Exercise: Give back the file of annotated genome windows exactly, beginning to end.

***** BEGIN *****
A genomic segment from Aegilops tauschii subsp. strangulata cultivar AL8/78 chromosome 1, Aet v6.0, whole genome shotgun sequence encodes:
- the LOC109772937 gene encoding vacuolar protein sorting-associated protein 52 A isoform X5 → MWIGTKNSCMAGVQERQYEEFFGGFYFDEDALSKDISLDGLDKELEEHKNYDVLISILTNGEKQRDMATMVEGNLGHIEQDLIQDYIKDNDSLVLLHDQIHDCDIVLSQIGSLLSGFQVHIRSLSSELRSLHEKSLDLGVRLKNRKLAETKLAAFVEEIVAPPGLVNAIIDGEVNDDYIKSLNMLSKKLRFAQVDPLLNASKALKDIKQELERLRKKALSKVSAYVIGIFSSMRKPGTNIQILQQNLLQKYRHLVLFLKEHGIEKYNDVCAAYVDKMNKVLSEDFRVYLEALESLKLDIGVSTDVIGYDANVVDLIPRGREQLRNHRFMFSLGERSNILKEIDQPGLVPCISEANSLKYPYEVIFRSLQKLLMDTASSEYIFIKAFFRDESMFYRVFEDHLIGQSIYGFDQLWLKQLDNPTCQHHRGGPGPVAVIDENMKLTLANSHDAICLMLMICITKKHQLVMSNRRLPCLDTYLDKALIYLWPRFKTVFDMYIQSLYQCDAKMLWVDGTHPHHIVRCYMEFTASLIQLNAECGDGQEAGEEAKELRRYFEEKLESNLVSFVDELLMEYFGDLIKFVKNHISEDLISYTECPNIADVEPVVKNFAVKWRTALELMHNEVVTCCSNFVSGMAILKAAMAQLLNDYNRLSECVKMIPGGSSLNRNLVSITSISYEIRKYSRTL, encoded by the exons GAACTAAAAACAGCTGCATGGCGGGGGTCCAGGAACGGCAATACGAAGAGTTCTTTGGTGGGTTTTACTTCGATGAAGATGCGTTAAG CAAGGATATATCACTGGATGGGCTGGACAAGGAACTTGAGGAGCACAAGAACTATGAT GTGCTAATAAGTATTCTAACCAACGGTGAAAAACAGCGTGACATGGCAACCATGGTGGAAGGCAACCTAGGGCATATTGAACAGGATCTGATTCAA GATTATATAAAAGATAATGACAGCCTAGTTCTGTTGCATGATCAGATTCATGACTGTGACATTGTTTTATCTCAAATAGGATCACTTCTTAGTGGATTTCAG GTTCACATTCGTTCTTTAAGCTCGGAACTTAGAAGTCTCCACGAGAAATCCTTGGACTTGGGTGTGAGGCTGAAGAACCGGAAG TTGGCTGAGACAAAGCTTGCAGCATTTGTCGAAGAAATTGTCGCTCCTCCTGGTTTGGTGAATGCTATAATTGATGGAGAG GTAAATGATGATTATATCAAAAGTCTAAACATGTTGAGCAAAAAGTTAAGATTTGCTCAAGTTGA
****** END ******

A genomic segment from Aegilops tauschii subsp. strangulata cultivar AL8/78 chromosome 1, Aet v6.0, whole genome shotgun sequence encodes:
- the LOC109772937 gene encoding vacuolar protein sorting-associated protein 52 A isoform X5 → MWIGTKNSCMAGVQERQYEEFFGGFYFDEDALSKDISLDGLDKELEEHKNYDVLISILTNGEKQRDMATMVEGNLGHIEQDLIQDYIKDNDSLVLLHDQIHDCDIVLSQIGSLLSGFQVHIRSLSSELRSLHEKSLDLGVRLKNRKLAETKLAAFVEEIVAPPGLVNAIIDGEVNDDYIKSLNMLSKKLRFAQVDPLLNASKALKDIKQELERLRKKALSKVSAYVIGIFSSMRKPGTNIQILQQNLLQKYRHLVLFLKEHGIEKYNDVCAAYVDKMNKVLSEDFRVYLEALESLKLDIGVSTDVIGYDANVVDLIPRGREQLRNHRFMFSLGERSNILKEIDQPGLVPCISEANSLKYPYEVIFRSLQKLLMDTASSEYIFIKAFFRDESMFYRVFEDHLIGQSIYGFDQLWLKQLDNPTCQHHRGGPGPVAVIDENMKLTLANSHDAICLMLMICITKKHQLVMSNRRLPCLDTYLDKALIYLWPRFKTVFDMYIQSLYQCDAKMLWVDGTHPHHIVRCYMEFTASLIQLNAECGDGQEAGEEAKELRRYFEEKLESNLVSFVDELLMEYFGDLIKFVKNHISEDLISYTECPNIADVEPVVKNFAVKWRTALELMHNEVVTCCSNFVSGMAILKAAMAQLLNDYNRLSECVKMIPGGSSLNRNLVSITSISYEIRKYSRTL, encoded by the exons GAACTAAAAACAGCTGCATGGCGGGGGTCCAGGAACGGCAATACGAAGAGTTCTTTGGTGGGTTTTACTTCGATGAAGATGCGTTAAG CAAGGATATATCACTGGATGGGCTGGACAAGGAACTTGAGGAGCACAAGAACTATGAT GTGCTAATAAGTATTCTAACCAACGGTGAAAAACAGCGTGACATGGCAACCATGGTGGAAGGCAACCTAGGGCATATTGAACAGGATCTGATTCAA GATTATATAAAAGATAATGACAGCCTAGTTCTGTTGCATGATCAGATTCATGACTGTGACATTGTTTTATCTCAAATAGGATCACTTCTTAGTGGATTTCAG GTTCACATTCGTTCTTTAAGCTCGGAACTTAGAAGTCTCCACGAGAAATCCTTGGACTTGGGTGTGAGGCTGAAGAACCGGAAG TTGGCTGAGACAAAGCTTGCAGCATTTGTCGAAGAAATTGTCGCTCCTCCTGGTTTGGTGAATGCTATAATTGATGGAGAG GTAAATGATGATTATATCAAAAGTCTAAACATGTTGAGCAAAAAGTTAAGATTTGCTCAAGTTGA